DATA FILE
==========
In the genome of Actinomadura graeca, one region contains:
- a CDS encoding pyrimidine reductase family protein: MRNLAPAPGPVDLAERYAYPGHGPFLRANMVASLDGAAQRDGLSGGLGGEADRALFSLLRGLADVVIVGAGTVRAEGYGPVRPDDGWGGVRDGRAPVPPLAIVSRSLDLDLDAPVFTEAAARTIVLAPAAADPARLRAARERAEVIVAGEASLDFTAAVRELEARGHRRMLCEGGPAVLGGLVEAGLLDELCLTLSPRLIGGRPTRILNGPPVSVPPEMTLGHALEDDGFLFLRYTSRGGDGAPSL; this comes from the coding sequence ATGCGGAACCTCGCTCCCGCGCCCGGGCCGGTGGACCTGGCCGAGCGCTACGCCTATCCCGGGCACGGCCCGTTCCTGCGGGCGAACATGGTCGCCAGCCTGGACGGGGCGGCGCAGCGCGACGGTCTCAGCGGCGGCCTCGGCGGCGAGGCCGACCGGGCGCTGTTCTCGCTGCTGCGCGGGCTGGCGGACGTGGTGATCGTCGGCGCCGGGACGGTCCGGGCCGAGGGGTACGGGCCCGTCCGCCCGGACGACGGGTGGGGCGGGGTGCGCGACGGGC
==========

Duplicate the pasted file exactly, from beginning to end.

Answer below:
In the genome of Actinomadura graeca, one region contains:
- a CDS encoding pyrimidine reductase family protein: MRNLAPAPGPVDLAERYAYPGHGPFLRANMVASLDGAAQRDGLSGGLGGEADRALFSLLRGLADVVIVGAGTVRAEGYGPVRPDDGWGGVRDGRAPVPPLAIVSRSLDLDLDAPVFTEAAARTIVLAPAAADPARLRAARERAEVIVAGEASLDFTAAVRELEARGHRRMLCEGGPAVLGGLVEAGLLDELCLTLSPRLIGGRPTRILNGPPVSVPPEMTLGHALEDDGFLFLRYTSRGGDGAPSL; this comes from the coding sequence ATGCGGAACCTCGCTCCCGCGCCCGGGCCGGTGGACCTGGCCGAGCGCTACGCCTATCCCGGGCACGGCCCGTTCCTGCGGGCGAACATGGTCGCCAGCCTGGACGGGGCGGCGCAGCGCGACGGTCTCAGCGGCGGCCTCGGCGGCGAGGCCGACCGGGCGCTGTTCTCGCTGCTGCGCGGGCTGGCGGACGTGGTGATCGTCGGCGCCGGGACGGTCCGGGCCGAGGGGTACGGGCCCGTCCGCCCGGACGACGGGTGGGGCGGGGTGCGCGACGGGC